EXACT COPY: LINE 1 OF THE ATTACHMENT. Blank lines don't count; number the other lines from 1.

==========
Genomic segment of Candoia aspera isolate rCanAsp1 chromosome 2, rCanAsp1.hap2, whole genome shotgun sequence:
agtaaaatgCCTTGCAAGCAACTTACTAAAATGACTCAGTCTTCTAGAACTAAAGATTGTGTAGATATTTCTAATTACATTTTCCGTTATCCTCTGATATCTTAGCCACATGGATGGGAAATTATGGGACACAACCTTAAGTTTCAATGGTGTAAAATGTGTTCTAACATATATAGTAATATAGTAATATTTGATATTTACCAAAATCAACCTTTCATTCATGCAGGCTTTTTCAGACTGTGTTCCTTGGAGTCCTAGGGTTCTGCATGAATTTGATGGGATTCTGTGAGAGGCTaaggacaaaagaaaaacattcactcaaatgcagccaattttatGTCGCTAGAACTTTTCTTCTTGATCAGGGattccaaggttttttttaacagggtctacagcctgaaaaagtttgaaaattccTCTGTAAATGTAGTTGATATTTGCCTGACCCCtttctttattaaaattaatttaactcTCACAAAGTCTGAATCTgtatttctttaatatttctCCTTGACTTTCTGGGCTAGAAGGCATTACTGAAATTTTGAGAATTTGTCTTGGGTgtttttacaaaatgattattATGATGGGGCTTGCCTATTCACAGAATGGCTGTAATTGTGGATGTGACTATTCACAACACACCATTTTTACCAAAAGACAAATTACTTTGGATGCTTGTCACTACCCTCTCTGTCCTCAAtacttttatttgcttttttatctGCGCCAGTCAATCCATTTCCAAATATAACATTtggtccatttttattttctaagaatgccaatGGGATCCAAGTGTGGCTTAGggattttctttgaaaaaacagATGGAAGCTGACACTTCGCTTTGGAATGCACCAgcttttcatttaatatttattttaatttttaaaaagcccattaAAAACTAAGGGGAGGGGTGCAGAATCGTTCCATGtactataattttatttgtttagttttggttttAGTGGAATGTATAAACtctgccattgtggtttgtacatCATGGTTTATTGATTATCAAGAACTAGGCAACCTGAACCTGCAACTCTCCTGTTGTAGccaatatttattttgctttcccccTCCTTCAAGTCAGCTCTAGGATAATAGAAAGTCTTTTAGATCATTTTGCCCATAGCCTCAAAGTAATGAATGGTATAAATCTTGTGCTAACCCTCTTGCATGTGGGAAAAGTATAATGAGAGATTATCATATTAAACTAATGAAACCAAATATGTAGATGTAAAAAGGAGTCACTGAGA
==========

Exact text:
Genomic segment of Candoia aspera isolate rCanAsp1 chromosome 2, rCanAsp1.hap2, whole genome shotgun sequence: